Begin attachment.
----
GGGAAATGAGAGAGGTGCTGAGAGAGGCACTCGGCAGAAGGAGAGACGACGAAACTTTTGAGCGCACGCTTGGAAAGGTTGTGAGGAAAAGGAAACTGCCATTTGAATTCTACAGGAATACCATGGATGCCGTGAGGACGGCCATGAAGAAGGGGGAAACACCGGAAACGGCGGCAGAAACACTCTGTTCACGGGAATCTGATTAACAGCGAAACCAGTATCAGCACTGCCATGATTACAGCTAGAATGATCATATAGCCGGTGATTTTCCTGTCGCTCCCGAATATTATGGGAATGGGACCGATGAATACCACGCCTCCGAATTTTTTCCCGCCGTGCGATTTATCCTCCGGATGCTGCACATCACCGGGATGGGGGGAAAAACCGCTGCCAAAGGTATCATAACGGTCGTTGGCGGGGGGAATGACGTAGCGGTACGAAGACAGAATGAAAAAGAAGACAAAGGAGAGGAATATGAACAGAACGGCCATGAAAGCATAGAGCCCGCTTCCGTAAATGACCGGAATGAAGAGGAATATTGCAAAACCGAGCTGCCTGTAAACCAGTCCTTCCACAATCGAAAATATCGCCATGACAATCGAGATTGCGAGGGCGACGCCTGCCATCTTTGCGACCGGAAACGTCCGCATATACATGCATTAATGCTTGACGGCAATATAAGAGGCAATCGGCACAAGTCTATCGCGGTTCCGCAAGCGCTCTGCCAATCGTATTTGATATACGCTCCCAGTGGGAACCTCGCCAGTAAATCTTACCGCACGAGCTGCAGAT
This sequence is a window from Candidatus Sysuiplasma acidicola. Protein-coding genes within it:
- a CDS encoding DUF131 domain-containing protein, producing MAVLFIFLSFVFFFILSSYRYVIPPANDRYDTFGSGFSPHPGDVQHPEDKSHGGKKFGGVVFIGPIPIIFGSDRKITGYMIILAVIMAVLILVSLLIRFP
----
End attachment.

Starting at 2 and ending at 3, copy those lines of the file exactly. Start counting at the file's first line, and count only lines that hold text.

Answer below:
This sequence is a window from Candidatus Sysuiplasma acidicola. Protein-coding genes within it:
- a CDS encoding DUF131 domain-containing protein, producing MAVLFIFLSFVFFFILSSYRYVIPPANDRYDTFGSGFSPHPGDVQHPEDKSHGGKKFGGVVFIGPIPIIFGSDRKITGYMIILAVIMAVLILVSLLIRFP